- Noory B, Herzog MH, Öğmen H (2015). Retinotopy of visual masking and non-retinotopic perception during masking. Attention, Perception & Psychophysics, 77(4), p1263-1284.
- Noory B, Herzog MH, Öğmen H (2015). Spatial properties of non-retinotopic reference frames in human vision. Vision Research, 113, p44-54.
- Agaoglu MN, Herzog MH, Öğmen H (2015). The effective reference frame in perceptual judgments of motion direction. Vision Research, 107, p101-112.
- Agaoglu MN, Herzog MH, Öğmen H (2015). Field-like interactions between motion-based reference frames. Attention Perception & Psychophysics, 77(6), p2082-2097.
- Herzog MH, Otto TU, Boi M, Öğmen H (2012). When Gestalt processing meets low-level feature integration. Gestalt Theory, 34 3-4, p315-328.
- Aydın M, Herzog MH, Öğmen H (2011). Attention modulates spatio-temporal grouping. Vision Research, 51(4), p435-446.
- Aydın M, Herzog MH, Öğmen H (2011). Barrier effects in non-retinotopic feature attribution. Vision Research, 51(16), p1861-1871.
- Boi M, Öğmen H, Herzog MH (2011). Motion and tilt aftereffects occur largely in retinal, not in object, coordinates in the Ternus-Pikler display. Journal of Vision, 11(3):7, p1-11.
- Boi M, Vergeer M, Öğmen H, Herzog MH (2011). Nonretinotopic Exogenous Attention. Current Biology, 21(20), p1732-1737.
- Boi M, Öğmen H, Krummenacher J, Otto TU, Herzog MH (2009). A (fascinating) litmus test for human retino- vs. non-retinotopic processing. Journal of Vision, 9(13):5, p1-11.
- Scharnowski F, Hermens F, Kammer T, Öğmen H, Herzog MH (2007). Feature fusion reveals slow and fast visual memories. Journal of Cognitive Neuroscience, 19(4), p632-41.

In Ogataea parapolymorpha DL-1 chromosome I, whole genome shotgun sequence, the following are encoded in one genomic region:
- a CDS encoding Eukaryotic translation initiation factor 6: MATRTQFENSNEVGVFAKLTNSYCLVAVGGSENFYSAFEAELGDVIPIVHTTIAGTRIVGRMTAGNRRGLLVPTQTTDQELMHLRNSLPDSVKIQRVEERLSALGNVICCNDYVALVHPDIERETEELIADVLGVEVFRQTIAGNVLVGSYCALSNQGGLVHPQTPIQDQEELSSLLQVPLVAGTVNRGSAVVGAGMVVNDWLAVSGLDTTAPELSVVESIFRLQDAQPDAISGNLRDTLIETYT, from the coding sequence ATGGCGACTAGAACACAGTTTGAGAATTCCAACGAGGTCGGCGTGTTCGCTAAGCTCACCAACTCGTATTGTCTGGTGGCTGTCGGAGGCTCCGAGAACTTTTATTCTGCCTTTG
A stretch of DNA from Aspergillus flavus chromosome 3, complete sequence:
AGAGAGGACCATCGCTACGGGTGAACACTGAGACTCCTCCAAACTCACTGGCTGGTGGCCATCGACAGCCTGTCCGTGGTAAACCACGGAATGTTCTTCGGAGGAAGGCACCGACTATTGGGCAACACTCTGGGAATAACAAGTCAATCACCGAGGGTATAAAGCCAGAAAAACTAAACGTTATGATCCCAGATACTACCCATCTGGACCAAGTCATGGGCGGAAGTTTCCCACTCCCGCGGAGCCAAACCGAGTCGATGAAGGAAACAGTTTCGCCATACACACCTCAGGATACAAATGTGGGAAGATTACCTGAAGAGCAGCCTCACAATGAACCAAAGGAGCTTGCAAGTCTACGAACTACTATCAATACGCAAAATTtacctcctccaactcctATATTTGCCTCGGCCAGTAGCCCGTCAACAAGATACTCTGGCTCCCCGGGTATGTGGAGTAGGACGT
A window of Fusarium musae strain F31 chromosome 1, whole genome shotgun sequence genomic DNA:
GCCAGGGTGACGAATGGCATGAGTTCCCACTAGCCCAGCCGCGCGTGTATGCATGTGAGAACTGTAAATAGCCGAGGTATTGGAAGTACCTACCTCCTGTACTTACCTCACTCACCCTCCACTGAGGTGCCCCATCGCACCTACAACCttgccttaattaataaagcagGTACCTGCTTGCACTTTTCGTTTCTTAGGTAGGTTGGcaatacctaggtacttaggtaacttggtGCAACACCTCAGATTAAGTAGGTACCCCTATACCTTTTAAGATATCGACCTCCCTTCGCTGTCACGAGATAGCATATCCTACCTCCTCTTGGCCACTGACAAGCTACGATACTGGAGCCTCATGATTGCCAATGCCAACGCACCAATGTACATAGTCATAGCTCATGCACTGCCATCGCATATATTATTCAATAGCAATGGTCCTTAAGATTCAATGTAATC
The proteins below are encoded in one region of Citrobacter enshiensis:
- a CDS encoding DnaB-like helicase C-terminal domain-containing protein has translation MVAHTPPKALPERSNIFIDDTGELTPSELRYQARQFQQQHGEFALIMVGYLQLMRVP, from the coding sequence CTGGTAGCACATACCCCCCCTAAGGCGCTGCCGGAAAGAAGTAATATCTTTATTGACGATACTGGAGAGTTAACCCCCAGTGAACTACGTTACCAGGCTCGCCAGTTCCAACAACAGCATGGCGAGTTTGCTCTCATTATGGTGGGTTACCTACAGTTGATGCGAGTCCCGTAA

- Öğmen H, Otto TU, Herzog MH (2006). Perceptual grouping induces non-retinotopic feature attribution in human vision. Vision Research, 46(19), p3234-42.
- Clarke AM, Öğmen H, Herzog MH (2016). A computational model for reference-frame synthesis with applications to motion perception. Vision Research, 126, p242-253.
- Öğmen H, Herzog MH (2016). A New Conceptualization of Human Visual Sensory-Memory. Frontiers in Psychology, 7:830, p1-15. [⇒ pdf]
- Agaoglu MN, Clarke AM, Herzog MH, Öğmen H (2016). Motion-based nearest vector metric for reference frame selection in the perception of motion. Journal of Vision, 16(7):14, p1-16.
- Clarke AM, Repnow M, Öğmen H, Herzog MH (2013).
Does spatio-temporal filtering account for nonretinotopic motion perception? Comment on Pooresmaeili, Cicchini, Morrone, and Burr (2012). Journal of Vision, 13(10):19, p1-14.
(reply by Pooresmaeili et al.: Spatiotemporal filtering and motion illusions)
- Öğmen H, Herzog MH (2010). The geometry of visual perception: Retinotopic and nonretinotopic representations in the human visual system. Proceedings of The IEEE, 98(3), p479-492.
- Otto TU, Öğmen H, Herzog MH (2010). Attention and non-retinotopic feature integration. Journal of Vision, 10(12):8, p1-13.
- Otto TU, Öğmen H, Herzog MH (2010). Perceptual learning in a nonretinotopic frame of reference. Psychological Science, 21(8), p1058-1063.
- Plomp G, Mercier MR, Otto TU, Blanke O, Herzog MH (2009). Non-retinotopic feature integration decreases response-locked brain activity as revealed by electrical neuroimaging. NeuroImage, 48(2), p405-14. [⇒ pdf]
- Otto TU, Öğmen H, Herzog MH (2009). Feature integration across space, time, and orientation. Journal of Experimental Psychology. Human Perception and Performance, 35(6), p1670-86.
- Otto TU, Öğmen H, Herzog MH (2008). Assessing the microstructure of motion correspondences with non-retinotopic feature attribution. Journal of Vision, 8(7):16, p1-15.
- Otto TU, Öğmen H, Herzog MH (2006). The flight path of the phoenix--the visible trace of invisible elements in human vision. Journal of Vision, 6(10), p1079-86.
- Ağaoğlu MN, Herzog MH, Öğmen H (2012). Non-retinotopic feature processing in the absence of retinotopic spatial layout and the construction of perceptual space from motion. Vision Research, 71, p10-17.
- Aydin M, Herzog MH, Öğmen H (2009). Shape distortions and Gestalt grouping in anorthoscopic perception. Journal of Vision, 9(3):8, p1-8.
- Aydin M, Herzog MH, Öğmen H (2008). Perceived speed differences explain apparent compression in slit viewing. Vision Research, 48(15), p1603-12.